A Missouri woman says she was blindsided by a so-called TeleBrands savings club fee when making a purchase for a scrubber she saw advertised on television. Lead plaintiff Barbara Rosenbloom alleges that the “Everyday Savings” program fee started at $1, then spiked to $14.99 a month. TeleBrands touts itself as “the oldest existing direct response marketing company and the original creator of the ‘As Seen on TV’ logo and category of trade,” according to the TeleBrands class action lawsuit. Ring of Fire’s Farron Cousins discusses this with Scott Hardy from Top Class Actions.


*This transcript was generated by a third-party transcription software company, so please excuse any typos.

Farron Cousins:                  It seems that everything today kind of comes with some sort of monthly subscription, you know, whether it’s your music service, your book service, your TV packages that you’re buying from eight different providers right now. There’s always these monthly fees and sometimes because that happens, we don’t tend to notice a few of them showing up on our bank statements every month. And that’s exactly what I believe a company called TeleBrands was counting on. TeleBrands is one of the oldest as seen on TV, in fact, they claim to have marketed that term, companies here in the United States.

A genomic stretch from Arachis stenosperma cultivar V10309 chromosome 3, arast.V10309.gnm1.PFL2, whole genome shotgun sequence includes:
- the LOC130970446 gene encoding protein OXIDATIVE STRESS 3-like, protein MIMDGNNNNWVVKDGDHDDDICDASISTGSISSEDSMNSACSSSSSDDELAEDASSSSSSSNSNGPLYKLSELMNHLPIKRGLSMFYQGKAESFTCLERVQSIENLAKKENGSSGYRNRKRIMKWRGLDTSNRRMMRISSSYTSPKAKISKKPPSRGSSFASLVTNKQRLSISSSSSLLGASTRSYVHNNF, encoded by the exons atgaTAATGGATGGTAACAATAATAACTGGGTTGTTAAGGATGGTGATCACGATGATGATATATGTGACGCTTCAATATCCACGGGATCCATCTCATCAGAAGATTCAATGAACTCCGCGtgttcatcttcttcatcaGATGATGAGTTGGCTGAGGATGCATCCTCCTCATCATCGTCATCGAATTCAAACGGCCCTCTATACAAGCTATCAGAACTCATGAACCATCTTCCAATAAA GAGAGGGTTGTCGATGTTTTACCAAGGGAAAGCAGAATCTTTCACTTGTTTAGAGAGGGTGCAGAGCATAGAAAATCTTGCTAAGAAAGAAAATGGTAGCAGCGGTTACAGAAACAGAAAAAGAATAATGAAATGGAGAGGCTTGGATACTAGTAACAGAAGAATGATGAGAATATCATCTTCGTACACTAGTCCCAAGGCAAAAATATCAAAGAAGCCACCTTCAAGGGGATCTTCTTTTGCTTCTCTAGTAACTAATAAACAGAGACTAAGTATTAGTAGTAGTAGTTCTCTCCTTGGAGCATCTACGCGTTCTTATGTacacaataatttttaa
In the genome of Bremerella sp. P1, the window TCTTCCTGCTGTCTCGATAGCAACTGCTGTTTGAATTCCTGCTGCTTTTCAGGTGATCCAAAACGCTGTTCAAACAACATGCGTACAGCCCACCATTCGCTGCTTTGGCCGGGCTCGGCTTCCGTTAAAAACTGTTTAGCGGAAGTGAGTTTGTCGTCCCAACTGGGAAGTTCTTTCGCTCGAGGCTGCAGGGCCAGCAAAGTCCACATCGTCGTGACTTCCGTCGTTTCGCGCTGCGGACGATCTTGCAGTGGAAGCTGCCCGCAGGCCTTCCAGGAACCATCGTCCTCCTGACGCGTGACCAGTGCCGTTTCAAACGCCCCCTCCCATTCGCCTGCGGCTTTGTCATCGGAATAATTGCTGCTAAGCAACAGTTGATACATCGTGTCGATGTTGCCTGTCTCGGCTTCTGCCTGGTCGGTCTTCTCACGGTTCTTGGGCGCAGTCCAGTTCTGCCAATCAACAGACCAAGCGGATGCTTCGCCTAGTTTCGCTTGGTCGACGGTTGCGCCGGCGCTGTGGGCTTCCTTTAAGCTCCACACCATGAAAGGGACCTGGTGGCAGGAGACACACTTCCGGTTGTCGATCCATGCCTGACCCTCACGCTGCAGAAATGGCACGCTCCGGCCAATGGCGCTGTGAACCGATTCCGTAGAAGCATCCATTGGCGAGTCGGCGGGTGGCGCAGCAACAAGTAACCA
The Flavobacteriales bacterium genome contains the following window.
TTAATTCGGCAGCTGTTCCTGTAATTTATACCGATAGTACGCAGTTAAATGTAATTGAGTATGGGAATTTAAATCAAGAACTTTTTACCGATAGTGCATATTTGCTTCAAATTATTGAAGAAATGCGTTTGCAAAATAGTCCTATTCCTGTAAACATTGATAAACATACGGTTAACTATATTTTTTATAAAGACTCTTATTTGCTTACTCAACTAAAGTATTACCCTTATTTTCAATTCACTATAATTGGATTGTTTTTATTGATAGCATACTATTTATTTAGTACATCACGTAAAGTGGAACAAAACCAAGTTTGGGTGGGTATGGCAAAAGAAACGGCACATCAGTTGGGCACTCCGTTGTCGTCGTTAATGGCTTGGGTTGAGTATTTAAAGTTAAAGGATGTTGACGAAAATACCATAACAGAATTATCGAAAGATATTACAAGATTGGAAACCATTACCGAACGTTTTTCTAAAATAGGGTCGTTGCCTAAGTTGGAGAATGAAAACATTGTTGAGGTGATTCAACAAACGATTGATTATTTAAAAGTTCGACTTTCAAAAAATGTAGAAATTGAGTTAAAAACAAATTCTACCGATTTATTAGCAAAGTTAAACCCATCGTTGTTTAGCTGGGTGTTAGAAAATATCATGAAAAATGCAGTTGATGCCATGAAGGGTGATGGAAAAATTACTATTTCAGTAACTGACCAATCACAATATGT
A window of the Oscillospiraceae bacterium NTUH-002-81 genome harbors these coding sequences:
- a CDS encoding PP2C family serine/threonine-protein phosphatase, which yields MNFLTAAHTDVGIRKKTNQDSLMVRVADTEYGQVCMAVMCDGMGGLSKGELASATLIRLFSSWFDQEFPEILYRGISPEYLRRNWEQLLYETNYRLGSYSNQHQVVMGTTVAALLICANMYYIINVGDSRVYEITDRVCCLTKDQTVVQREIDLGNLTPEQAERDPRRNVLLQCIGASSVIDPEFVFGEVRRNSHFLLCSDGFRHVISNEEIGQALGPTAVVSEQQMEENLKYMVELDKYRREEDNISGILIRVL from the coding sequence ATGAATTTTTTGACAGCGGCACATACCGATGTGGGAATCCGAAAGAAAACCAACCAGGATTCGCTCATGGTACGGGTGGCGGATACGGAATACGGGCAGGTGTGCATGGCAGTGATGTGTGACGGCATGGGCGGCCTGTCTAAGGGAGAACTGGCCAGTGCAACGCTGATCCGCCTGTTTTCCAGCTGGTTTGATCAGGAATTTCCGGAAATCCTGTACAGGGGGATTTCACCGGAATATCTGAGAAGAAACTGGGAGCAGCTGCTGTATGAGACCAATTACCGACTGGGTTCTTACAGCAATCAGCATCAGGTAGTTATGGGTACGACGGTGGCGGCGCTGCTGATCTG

And joining me now to talk about some of the problems this company is facing is Scott Hardy with Top Class Actions. So Scott, yeah, we’re, we’re getting charged monthly for all kinds of things right now. I mean, it’s, it’s almost impossible to keep track of some of these things and TeleBrands told their customers that, hey, dollar a month, you know, we’re going to send you all these deals, all these exclusive offers and coupons and everything. But then according to the class action, it wasn’t a dollar they were charging. It was basically $15 per month for people who signed up and then said, we’d never got anything worthwhile from the company. Tell us about this one.